One of the tragedies here is seeing members of the Church I hitherto respected taking a path I cannot follow if I want to be faithful to the Church. When the Church permits Eucharist in the hand and Mass orientem and a respected churchman is telling us this is diabolical, then I cannot follow that churchman in this matter. When a high ranking member of the Church openly questions the teaching of the Pope, a red flag goes up in my mind. When a theologian starts questioning the orthodoxy of the Pope, I start questioning the orthodoxy of said theologian—did he really understand the teaching of the Church? Or did he confuse orthodoxy with conservatism?

The reason I do this is not because I am a liberal dissenter who wants to undermine the Church [§]. Rather, I think they do not speak rightly about the Pope. While I will not judge their motives [¶], I believe they are reacting to a caricature of the Pope. Therefore when the Pope teaches X and the countermagisterium says the Pope is wrong, I believe that the Pope has the authority while his opponents offer opinions which they confuse with authority. 

For example, reading Amoris Lætitia, I believe that the accusation of “opening up Communion to the divorced and remarried” is a false charge. It is clear that the Pope is asking bishops to apply the determination of culpability to these cases instead of assuming all elements of mortal sin are present. It’s quite possible that the number of cases where culpability is reduced is ZERO. But we can’t presume that. Therefore when I read something that claims that the Pope is “opening up Communion,” I believe we have a false statement—even if sincerely believed to be true—on par with “Catholics worship Mary.”

Some critics reading this far may accuse me of trying to match my theological knowledge against men who served the Church faithfully for decades. That would be false. I don’t presume to challenge them. However, when one considers the words of Our Lord on authority (Matthew 16:19. 18:18, Luke 10:16), I am pitting the authority of the Pope against the opinions of these men. Put that way, I must be obedient to the Pope to be faithful to the Church. Therefore, if the countermagisterium opposes him, I cannot listen to them.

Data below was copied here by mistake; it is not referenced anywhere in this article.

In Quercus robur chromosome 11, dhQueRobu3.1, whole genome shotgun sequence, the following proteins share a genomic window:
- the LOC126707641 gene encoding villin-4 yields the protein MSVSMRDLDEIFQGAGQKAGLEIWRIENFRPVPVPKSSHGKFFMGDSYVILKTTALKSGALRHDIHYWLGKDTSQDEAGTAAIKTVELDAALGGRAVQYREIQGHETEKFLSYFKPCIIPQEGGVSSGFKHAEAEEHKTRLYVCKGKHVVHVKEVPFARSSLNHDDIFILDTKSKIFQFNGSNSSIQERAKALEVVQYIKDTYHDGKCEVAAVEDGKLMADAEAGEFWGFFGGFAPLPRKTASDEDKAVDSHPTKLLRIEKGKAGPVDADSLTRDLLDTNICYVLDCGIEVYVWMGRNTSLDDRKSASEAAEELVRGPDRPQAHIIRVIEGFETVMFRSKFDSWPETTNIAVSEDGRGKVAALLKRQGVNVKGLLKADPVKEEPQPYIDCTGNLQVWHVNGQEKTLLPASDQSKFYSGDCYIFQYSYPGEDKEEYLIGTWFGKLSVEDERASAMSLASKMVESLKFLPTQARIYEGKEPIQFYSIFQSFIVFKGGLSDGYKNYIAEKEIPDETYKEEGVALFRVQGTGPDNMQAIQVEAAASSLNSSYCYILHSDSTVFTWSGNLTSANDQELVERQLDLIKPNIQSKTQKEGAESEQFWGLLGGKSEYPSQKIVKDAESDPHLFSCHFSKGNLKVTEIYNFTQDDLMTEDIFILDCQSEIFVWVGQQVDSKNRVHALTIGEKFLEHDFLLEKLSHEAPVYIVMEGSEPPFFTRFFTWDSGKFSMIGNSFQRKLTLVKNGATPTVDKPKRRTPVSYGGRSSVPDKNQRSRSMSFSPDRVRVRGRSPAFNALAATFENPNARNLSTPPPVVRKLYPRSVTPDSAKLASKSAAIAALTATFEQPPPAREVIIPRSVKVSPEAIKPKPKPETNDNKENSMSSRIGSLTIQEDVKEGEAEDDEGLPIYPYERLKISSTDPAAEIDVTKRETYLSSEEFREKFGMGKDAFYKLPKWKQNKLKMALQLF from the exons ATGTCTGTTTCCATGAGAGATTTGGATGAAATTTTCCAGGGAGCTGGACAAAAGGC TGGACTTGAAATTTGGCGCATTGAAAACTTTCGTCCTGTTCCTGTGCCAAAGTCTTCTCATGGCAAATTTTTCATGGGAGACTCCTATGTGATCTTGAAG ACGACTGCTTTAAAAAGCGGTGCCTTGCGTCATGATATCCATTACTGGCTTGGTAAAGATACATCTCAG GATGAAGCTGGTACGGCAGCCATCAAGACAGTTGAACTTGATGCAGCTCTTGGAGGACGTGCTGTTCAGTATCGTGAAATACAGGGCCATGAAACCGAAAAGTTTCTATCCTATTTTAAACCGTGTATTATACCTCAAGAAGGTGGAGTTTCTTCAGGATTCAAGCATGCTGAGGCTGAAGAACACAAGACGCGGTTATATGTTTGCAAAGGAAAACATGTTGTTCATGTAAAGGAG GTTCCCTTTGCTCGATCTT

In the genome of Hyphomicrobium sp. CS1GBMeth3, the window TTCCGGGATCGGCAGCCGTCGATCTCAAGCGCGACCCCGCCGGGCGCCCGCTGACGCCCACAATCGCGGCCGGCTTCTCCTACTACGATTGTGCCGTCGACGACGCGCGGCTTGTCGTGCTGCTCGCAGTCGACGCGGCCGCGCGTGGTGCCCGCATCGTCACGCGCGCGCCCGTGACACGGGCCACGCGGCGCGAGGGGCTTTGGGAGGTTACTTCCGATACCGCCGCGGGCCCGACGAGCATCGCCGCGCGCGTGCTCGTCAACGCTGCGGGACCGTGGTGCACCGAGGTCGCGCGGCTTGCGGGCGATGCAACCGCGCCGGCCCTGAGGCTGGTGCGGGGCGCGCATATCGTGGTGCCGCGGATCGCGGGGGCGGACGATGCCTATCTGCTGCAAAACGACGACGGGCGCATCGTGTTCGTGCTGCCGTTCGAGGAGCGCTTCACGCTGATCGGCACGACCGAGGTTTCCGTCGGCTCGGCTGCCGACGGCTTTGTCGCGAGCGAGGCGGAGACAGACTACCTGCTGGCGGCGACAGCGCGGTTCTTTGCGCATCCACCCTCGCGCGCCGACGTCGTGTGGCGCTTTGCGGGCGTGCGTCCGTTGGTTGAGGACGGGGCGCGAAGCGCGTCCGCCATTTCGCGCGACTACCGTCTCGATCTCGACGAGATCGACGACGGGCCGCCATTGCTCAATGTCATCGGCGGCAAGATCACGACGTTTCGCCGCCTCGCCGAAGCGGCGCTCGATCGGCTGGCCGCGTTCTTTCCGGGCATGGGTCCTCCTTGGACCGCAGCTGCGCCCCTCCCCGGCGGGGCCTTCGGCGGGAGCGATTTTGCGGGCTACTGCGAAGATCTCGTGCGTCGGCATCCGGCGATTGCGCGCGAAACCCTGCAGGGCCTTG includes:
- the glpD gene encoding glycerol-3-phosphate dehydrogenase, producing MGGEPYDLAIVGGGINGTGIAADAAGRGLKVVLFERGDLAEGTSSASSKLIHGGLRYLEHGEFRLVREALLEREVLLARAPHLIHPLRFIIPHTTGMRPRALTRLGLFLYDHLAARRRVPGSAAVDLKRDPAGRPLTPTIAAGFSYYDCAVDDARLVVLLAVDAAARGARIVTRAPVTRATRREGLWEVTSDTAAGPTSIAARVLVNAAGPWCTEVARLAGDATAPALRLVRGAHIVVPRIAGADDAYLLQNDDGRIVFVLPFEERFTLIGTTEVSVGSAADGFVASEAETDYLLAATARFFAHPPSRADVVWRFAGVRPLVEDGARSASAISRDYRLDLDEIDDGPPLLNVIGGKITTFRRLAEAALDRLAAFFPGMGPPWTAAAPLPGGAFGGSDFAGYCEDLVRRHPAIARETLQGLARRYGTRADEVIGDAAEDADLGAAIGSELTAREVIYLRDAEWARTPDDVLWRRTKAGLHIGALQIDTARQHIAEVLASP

[†] There were warnings of course. The advent of groups like the SSPX were serious threats and the magisterium recognized that. But it was easy for them to be tolerated by conservatives who argued “liberals were greater threats.” In my opinion, the current problems in the Church has that mindset as at least part of the origin.

[§] I have also defended his predecessors from critics on both sides of the political spectrum. Liberals have accused me of being heartless. Conservatives have accused me of being ignorant of Church teaching.

[¶] This is important. The average person who misinterprets the Pope as teaching error can quite easily misinterpret the Priest, Bishop, or Cardinal who expresses concern. We would be wise not to judge them by those anti-Francis Catholics who cite them.